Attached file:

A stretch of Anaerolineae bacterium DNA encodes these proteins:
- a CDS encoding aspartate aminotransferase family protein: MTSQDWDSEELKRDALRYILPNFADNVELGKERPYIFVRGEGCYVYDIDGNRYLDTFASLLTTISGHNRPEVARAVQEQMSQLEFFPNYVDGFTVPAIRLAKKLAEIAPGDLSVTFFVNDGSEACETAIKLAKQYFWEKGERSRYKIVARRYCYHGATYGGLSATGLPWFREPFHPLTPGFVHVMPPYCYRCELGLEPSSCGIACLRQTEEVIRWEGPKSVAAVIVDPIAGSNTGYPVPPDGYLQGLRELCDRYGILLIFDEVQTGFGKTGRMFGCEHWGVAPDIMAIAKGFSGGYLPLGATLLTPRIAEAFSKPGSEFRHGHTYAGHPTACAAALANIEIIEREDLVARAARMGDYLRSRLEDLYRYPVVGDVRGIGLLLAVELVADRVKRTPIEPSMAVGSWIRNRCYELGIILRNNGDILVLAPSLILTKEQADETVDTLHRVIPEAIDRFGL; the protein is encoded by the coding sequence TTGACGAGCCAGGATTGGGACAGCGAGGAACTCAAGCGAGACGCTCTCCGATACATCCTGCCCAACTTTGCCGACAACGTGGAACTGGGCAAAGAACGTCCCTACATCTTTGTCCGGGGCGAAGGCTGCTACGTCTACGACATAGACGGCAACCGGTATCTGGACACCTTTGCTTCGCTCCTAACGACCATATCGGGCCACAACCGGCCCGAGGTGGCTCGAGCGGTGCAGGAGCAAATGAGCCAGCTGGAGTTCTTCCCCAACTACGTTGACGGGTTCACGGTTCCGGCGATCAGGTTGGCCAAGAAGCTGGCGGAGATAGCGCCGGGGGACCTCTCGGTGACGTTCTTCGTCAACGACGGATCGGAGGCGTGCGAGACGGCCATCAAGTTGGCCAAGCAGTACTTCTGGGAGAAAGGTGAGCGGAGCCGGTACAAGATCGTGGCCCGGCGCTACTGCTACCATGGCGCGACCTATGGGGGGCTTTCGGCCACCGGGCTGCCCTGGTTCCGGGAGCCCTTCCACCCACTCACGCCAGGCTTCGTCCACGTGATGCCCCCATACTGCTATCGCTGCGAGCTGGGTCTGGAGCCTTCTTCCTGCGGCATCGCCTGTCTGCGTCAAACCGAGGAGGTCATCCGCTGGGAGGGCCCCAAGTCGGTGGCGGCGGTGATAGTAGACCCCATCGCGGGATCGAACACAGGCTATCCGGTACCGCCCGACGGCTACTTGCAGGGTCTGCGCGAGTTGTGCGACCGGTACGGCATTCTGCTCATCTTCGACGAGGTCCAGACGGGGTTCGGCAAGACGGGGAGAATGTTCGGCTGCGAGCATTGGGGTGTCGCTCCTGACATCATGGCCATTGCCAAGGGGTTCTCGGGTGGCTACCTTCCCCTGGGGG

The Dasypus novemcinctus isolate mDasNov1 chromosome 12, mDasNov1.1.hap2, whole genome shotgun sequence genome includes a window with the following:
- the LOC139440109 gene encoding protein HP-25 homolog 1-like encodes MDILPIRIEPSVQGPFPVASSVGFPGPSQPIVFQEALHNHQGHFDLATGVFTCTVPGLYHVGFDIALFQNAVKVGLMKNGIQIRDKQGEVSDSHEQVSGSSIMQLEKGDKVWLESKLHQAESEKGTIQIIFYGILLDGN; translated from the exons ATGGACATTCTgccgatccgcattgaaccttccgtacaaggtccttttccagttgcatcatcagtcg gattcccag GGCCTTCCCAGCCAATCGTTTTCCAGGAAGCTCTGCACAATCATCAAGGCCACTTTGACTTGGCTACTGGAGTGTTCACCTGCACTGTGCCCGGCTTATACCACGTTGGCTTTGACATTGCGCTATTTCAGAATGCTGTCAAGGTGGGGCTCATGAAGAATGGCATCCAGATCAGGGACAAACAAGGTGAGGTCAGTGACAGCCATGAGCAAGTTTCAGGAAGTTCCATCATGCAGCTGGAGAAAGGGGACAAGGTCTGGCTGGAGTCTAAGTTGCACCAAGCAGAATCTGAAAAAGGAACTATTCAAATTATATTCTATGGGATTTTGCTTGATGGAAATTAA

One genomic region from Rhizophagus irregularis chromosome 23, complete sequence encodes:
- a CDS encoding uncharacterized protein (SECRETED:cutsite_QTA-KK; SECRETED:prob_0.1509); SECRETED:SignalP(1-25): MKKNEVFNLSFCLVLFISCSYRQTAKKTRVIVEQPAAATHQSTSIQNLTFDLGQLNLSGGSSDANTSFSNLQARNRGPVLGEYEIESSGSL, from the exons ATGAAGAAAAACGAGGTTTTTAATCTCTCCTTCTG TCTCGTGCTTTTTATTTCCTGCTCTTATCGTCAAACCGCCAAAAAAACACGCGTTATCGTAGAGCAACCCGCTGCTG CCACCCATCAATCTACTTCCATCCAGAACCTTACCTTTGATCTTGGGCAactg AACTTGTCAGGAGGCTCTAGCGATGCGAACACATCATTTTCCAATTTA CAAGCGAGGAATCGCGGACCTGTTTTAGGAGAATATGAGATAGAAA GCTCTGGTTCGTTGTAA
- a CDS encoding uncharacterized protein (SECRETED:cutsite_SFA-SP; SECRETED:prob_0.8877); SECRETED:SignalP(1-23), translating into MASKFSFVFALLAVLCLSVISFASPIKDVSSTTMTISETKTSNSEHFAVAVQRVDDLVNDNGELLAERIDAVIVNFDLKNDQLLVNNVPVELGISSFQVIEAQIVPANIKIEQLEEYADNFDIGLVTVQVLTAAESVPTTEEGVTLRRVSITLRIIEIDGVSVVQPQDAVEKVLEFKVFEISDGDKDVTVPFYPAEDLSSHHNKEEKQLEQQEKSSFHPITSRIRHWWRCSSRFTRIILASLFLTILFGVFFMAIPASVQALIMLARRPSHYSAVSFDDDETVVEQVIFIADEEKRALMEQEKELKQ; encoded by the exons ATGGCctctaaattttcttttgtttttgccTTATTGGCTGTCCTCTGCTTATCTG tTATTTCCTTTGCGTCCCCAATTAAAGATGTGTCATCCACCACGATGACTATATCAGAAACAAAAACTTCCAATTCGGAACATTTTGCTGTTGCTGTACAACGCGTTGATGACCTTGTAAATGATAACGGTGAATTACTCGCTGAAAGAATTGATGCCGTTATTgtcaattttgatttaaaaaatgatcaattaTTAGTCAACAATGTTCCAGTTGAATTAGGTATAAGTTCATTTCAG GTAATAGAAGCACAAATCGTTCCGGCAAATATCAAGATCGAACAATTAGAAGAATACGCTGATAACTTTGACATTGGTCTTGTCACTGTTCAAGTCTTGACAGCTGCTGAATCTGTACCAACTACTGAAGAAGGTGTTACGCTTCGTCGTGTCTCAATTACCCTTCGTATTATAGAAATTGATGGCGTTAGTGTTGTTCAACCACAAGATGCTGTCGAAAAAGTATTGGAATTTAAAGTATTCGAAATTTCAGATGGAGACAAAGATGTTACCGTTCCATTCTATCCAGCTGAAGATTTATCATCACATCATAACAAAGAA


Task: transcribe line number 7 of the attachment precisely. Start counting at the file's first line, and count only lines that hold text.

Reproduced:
- a CDS encoding uncharacterized protein (SECRETED:cutsite_SFA-SP; SECRETED:prob_0.8877); SECRETED:SignalP(1-23), translating into MASKFSFVFALLAVLCLSVISFASPIKDVSSTTMTISETKTSNSEHFAVAVQRVDDLVNDNGELLAERIDAVIVNFDLKNDQLLVNNVPVELGISSFQVIEAQIVPANIKIEQLEEYADNFDIGLVTVQVLTAAESVPTTEEGVTLRRVSITLRIIEIDGVSVVQPQDAVEKVLEFKVFEISDGDKDVTVPFYPAEDLSSHHNKEEKQLEQQEKSSFHPITSRIRHWWRCSSRFTRIILASLFLTILFGVFFMAIPASVQALIMLARRPSHYSAVSFDDDETVVEQVIFIADEEKRALMEQEKELKQ; encoded by the exons ATGGCctctaaattttcttttgtttttgccTTATTGGCTGTCCTCTGCTTATCTG tTATTTCCTTTGCGTCCCCAATTAAAGATGTGTCATCCACCACGATGACTATATCAGAAACAAAAACTTCCAATTCGGAACATTTTGCTGTTGCTGTACAACGCGTTGATGACCTTGTAAATGATAACGGTGAATTACTCGCTGAAAGAATTGATGCCGTTATTgtcaattttgatttaaaaaatgatcaattaTTAGTCAACAATGTTCCAGTTGAATTAGGTATAAGTTCATTTCAG GTAATAGAAGCACAAATCGTTCCGGCAAATATCAAGATCGAACAATTAGAAGAATACGCTGATAACTTTGACATTGGTCTTGTCACTGTTCAAGTCTTGACAGCTGCTGAATCTGTACCAACTACTGAAGAAGGTGTTACGCTTCGTCGTGTCTCAATTACCCTTCGTATTATAGAAATTGATGGCGTTAGTGTTGTTCAACCACAAGATGCTGTCGAAAAAGTATTGGAATTTAAAGTATTCGAAATTTCAGATGGAGACAAAGATGTTACCGTTCCATTCTATCCAGCTGAAGATTTATCATCACATCATAACAAAGAA